Monday, July 23, 2007

Call Center Creep

The latest procedure is that we are no longer to troubleshoot remote access issues other than resetting passwords. The claim is that we spend more time per call on these issues than on anything else. Since the Help Desk is not really increasing their staff to account for the increased call volume, they are working to develop "Call Reduction / Avoidance strategies."

The claim is made that to serve everyone, we need to limit out calls. In fact, what we have decided to do is to sacrifice everyone else's productivity to boot our own numbers. If I do no troubleshooting for a remote access issue, I can turn a 15, 20 or 30 minute call into a 5 or 10 minute call. That allows me to take four calls in the same amount of time. Good for my numbers. Good for the Help Desk numbers.

But what about the person who can't access via remote access? He can't get to his email to service clients. Can't make trades. Can't post wires. Essentially he cannot do his job for the HOURS that it can take for second level support to finally get back to him.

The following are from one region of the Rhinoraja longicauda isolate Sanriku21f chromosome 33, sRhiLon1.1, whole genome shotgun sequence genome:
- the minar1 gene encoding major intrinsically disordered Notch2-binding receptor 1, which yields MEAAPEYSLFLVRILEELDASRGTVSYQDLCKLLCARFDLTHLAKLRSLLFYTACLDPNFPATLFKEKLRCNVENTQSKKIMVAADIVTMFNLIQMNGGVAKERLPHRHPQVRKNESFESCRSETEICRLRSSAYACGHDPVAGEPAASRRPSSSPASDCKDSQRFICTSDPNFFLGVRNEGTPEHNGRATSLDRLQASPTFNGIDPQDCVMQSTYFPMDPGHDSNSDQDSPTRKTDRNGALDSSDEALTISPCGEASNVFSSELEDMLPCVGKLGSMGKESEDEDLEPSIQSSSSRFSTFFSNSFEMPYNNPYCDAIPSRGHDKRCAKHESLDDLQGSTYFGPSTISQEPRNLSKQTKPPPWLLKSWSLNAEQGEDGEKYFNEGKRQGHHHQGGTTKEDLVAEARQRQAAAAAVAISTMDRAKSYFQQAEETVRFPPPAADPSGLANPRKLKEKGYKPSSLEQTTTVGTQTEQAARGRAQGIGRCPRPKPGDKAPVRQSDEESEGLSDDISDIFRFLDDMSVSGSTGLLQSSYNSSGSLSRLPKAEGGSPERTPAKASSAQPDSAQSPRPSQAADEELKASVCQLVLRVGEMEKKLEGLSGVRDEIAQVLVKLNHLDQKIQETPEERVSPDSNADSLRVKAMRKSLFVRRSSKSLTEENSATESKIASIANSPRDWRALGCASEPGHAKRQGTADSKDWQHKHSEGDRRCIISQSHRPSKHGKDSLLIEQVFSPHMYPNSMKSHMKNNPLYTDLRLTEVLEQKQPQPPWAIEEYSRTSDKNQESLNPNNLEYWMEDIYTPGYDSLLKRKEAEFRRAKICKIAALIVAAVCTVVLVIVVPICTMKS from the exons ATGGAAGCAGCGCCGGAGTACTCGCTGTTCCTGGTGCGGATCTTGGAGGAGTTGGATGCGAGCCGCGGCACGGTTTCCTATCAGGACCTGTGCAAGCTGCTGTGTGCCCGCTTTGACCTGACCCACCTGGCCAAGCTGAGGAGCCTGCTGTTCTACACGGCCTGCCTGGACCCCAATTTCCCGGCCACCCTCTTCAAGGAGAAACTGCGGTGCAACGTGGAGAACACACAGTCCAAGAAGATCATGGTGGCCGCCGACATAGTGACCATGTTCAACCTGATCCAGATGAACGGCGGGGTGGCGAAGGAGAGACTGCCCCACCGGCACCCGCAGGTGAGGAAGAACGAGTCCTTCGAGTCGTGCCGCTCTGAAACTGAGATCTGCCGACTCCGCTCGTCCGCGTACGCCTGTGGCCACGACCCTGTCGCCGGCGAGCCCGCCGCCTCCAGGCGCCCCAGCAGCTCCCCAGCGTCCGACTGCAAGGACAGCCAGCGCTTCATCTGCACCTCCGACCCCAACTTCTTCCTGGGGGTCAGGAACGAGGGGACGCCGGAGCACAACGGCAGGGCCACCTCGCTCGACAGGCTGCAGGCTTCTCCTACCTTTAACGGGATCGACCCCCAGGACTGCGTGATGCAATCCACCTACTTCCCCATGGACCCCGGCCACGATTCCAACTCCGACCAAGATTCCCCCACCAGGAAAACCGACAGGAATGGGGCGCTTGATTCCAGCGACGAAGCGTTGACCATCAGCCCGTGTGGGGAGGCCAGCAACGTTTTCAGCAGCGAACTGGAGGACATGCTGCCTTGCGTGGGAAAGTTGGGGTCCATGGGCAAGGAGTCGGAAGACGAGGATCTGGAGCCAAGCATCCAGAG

The claim is that this is to "provide timely service to all of our callers" but it doesn't make any sense to me. Sure, I'm not taking those other 4 calls but the additional wait because of that, spread among a score of other analysts, can be measured in seconds. That's not even enough to be recognized by a caller as an inconvenience. And even if there is a lot of people in the queue, at worst those seconds might compounds themselves so that the last person in line may have to wait additional minute to receive service. Compare that to the remote access user who can do NOTHING for hours and it's pretty clear that the Help Desk has its priorities wrong.

And, in the end, I don't think that cutting out the time it takes to troubleshoot remote access calls will not significantly affect our overall numbers.

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